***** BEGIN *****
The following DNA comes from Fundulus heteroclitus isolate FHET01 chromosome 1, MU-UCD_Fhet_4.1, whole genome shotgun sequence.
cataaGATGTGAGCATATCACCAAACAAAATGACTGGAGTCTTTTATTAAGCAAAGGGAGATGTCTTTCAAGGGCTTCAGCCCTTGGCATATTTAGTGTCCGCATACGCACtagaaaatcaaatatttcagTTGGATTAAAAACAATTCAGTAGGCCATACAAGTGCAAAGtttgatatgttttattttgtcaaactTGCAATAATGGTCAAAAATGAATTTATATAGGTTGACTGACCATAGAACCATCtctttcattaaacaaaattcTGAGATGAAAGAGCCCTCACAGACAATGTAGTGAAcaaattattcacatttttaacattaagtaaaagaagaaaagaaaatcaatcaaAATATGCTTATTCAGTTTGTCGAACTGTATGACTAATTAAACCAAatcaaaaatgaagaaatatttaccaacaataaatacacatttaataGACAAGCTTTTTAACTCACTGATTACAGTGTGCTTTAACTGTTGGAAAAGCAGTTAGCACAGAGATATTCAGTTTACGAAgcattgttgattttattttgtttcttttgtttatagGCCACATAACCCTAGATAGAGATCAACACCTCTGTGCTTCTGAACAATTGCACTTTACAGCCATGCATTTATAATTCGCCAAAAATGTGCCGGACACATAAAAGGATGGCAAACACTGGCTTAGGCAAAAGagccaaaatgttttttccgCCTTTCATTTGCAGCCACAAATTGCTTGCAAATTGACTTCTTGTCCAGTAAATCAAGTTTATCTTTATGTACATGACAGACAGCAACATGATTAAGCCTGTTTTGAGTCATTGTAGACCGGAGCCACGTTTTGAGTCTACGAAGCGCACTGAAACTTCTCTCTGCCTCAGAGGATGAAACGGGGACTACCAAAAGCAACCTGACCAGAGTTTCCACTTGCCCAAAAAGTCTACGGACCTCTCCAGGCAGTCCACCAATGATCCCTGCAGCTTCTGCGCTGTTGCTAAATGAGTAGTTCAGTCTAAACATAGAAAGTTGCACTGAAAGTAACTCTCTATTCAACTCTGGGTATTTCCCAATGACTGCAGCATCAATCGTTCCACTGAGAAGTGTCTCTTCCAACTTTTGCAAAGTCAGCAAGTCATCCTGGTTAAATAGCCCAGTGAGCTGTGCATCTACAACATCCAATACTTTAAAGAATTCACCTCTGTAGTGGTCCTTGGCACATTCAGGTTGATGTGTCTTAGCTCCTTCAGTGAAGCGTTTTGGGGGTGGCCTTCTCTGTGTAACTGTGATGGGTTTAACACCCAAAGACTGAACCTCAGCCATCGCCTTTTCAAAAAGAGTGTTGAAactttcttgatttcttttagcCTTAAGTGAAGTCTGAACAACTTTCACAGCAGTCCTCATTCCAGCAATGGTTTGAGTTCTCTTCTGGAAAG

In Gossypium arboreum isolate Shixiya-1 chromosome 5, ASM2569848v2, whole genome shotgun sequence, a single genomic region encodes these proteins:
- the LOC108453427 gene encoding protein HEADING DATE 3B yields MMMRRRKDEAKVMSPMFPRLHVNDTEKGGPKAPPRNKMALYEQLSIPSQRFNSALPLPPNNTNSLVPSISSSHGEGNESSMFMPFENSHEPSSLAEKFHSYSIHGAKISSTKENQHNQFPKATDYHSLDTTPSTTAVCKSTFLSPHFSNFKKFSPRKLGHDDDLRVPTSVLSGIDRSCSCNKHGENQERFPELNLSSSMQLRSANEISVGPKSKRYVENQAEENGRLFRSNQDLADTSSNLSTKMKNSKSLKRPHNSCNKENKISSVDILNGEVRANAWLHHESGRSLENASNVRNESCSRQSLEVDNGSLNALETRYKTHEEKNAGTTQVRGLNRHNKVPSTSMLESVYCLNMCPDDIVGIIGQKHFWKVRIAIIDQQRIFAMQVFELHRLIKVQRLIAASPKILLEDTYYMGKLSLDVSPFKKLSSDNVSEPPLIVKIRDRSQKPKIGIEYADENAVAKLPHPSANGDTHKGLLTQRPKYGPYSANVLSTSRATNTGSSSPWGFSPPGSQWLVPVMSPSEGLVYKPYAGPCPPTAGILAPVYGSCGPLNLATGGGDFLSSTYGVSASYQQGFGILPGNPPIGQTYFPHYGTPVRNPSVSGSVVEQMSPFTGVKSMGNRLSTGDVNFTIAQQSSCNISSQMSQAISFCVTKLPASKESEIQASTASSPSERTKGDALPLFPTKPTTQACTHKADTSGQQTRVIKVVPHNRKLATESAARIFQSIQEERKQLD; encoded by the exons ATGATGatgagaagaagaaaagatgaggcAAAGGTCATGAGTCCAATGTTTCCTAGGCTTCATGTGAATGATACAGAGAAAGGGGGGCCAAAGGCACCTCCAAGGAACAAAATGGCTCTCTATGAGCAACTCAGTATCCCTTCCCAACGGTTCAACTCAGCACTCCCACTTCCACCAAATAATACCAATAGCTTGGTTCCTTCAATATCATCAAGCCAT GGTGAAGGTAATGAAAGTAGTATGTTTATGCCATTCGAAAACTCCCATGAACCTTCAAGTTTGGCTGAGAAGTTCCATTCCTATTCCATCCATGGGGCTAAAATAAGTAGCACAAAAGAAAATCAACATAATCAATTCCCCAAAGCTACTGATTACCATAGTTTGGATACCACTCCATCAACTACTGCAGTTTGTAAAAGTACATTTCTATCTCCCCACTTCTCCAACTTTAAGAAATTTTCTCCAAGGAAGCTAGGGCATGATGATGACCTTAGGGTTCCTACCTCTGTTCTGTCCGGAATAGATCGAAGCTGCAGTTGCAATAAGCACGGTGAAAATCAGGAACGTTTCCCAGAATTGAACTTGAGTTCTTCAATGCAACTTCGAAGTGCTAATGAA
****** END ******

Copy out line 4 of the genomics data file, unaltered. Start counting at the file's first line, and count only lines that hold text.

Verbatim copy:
- the LOC108453427 gene encoding protein HEADING DATE 3B yields MMMRRRKDEAKVMSPMFPRLHVNDTEKGGPKAPPRNKMALYEQLSIPSQRFNSALPLPPNNTNSLVPSISSSHGEGNESSMFMPFENSHEPSSLAEKFHSYSIHGAKISSTKENQHNQFPKATDYHSLDTTPSTTAVCKSTFLSPHFSNFKKFSPRKLGHDDDLRVPTSVLSGIDRSCSCNKHGENQERFPELNLSSSMQLRSANEISVGPKSKRYVENQAEENGRLFRSNQDLADTSSNLSTKMKNSKSLKRPHNSCNKENKISSVDILNGEVRANAWLHHESGRSLENASNVRNESCSRQSLEVDNGSLNALETRYKTHEEKNAGTTQVRGLNRHNKVPSTSMLESVYCLNMCPDDIVGIIGQKHFWKVRIAIIDQQRIFAMQVFELHRLIKVQRLIAASPKILLEDTYYMGKLSLDVSPFKKLSSDNVSEPPLIVKIRDRSQKPKIGIEYADENAVAKLPHPSANGDTHKGLLTQRPKYGPYSANVLSTSRATNTGSSSPWGFSPPGSQWLVPVMSPSEGLVYKPYAGPCPPTAGILAPVYGSCGPLNLATGGGDFLSSTYGVSASYQQGFGILPGNPPIGQTYFPHYGTPVRNPSVSGSVVEQMSPFTGVKSMGNRLSTGDVNFTIAQQSSCNISSQMSQAISFCVTKLPASKESEIQASTASSPSERTKGDALPLFPTKPTTQACTHKADTSGQQTRVIKVVPHNRKLATESAARIFQSIQEERKQLD; encoded by the exons ATGATGatgagaagaagaaaagatgaggcAAAGGTCATGAGTCCAATGTTTCCTAGGCTTCATGTGAATGATACAGAGAAAGGGGGGCCAAAGGCACCTCCAAGGAACAAAATGGCTCTCTATGAGCAACTCAGTATCCCTTCCCAACGGTTCAACTCAGCACTCCCACTTCCACCAAATAATACCAATAGCTTGGTTCCTTCAATATCATCAAGCCAT GGTGAAGGTAATGAAAGTAGTATGTTTATGCCATTCGAAAACTCCCATGAACCTTCAAGTTTGGCTGAGAAGTTCCATTCCTATTCCATCCATGGGGCTAAAATAAGTAGCACAAAAGAAAATCAACATAATCAATTCCCCAAAGCTACTGATTACCATAGTTTGGATACCACTCCATCAACTACTGCAGTTTGTAAAAGTACATTTCTATCTCCCCACTTCTCCAACTTTAAGAAATTTTCTCCAAGGAAGCTAGGGCATGATGATGACCTTAGGGTTCCTACCTCTGTTCTGTCCGGAATAGATCGAAGCTGCAGTTGCAATAAGCACGGTGAAAATCAGGAACGTTTCCCAGAATTGAACTTGAGTTCTTCAATGCAACTTCGAAGTGCTAATGAA